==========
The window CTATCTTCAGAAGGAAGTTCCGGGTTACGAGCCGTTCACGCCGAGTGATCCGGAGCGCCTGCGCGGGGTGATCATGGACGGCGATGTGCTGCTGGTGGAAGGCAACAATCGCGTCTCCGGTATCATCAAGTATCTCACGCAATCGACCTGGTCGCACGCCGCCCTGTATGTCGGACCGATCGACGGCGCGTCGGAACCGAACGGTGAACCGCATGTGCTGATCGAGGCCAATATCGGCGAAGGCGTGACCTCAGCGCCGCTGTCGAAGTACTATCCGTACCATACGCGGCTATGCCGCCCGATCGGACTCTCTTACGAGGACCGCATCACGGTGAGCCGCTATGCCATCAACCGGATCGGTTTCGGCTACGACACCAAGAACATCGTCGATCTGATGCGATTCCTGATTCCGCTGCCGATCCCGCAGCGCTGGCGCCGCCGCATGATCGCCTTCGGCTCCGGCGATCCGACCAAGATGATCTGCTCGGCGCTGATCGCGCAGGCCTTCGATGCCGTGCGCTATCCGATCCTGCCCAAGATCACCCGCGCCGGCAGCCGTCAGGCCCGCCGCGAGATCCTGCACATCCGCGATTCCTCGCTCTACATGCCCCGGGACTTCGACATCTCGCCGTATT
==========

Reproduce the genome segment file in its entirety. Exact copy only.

The window CTATCTTCAGAAGGAAGTTCCGGGTTACGAGCCGTTCACGCCGAGTGATCCGGAGCGCCTGCGCGGGGTGATCATGGACGGCGATGTGCTGCTGGTGGAAGGCAACAATCGCGTCTCCGGTATCATCAAGTATCTCACGCAATCGACCTGGTCGCACGCCGCCCTGTATGTCGGACCGATCGACGGCGCGTCGGAACCGAACGGTGAACCGCATGTGCTGATCGAGGCCAATATCGGCGAAGGCGTGACCTCAGCGCCGCTGTCGAAGTACTATCCGTACCATACGCGGCTATGCCGCCCGATCGGACTCTCTTACGAGGACCGCATCACGGTGAGCCGCTATGCCATCAACCGGATCGGTTTCGGCTACGACACCAAGAACATCGTCGATCTGATGCGATTCCTGATTCCGCTGCCGATCCCGCAGCGCTGGCGCCGCCGCATGATCGCCTTCGGCTCCGGCGATCCGACCAAGATGATCTGCTCGGCGCTGATCGCGCAGGCCTTCGATGCCGTGCGCTATCCGATCCTGCCCAAGATCACCCGCGCCGGCAGCCGTCAGGCCCGCCGCGAGATCCTGCACATCCGCGATTCCTCGCTCTACATGCCCCGGGACTTCGACATCTCGCCGTATT